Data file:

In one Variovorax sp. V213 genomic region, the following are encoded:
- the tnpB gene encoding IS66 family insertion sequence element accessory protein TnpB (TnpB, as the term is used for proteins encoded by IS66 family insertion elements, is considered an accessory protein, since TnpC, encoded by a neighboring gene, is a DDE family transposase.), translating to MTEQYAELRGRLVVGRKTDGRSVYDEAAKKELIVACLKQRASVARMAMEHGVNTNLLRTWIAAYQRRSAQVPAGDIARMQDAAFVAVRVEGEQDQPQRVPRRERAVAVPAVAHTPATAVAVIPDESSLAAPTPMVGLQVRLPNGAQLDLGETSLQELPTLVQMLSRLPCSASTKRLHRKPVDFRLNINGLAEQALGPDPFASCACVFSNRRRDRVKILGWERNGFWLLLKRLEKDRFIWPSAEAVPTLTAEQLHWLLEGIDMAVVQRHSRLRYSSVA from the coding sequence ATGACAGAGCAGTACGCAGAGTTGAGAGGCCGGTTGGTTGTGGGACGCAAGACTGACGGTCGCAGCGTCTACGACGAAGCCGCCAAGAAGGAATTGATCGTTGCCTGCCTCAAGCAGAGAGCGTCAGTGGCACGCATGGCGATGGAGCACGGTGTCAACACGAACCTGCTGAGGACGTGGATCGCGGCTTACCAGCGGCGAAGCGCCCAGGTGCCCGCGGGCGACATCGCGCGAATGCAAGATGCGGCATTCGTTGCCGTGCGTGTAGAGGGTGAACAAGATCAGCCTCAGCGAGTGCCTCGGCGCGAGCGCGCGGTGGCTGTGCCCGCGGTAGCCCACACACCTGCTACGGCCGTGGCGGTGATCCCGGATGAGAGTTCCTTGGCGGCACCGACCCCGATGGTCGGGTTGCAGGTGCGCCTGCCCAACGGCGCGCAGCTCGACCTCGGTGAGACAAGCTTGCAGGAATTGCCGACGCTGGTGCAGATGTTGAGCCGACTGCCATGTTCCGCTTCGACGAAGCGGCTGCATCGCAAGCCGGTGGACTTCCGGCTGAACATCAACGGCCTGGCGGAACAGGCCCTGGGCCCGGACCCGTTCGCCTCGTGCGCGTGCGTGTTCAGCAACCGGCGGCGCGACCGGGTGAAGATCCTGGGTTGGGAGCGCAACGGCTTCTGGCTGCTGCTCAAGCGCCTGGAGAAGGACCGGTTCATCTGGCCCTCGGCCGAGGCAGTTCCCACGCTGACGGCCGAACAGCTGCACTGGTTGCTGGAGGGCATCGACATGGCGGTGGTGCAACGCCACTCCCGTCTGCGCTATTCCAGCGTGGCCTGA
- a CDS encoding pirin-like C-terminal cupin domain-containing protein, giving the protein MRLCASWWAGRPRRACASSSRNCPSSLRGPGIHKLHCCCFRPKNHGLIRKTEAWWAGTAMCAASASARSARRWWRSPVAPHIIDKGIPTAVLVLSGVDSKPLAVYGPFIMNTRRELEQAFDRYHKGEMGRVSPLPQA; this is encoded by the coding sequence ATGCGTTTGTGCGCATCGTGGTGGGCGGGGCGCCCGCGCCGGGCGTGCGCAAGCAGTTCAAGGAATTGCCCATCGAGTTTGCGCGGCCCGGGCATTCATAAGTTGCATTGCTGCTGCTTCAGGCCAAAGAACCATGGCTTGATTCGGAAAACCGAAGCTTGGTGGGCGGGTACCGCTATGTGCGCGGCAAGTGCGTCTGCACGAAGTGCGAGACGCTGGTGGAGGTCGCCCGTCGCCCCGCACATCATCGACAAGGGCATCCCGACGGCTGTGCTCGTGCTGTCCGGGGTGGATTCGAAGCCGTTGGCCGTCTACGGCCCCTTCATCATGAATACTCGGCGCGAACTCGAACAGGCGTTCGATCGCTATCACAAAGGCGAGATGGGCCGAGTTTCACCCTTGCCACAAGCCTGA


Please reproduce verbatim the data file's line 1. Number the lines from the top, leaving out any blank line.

In one Variovorax sp. V213 genomic region, the following are encoded: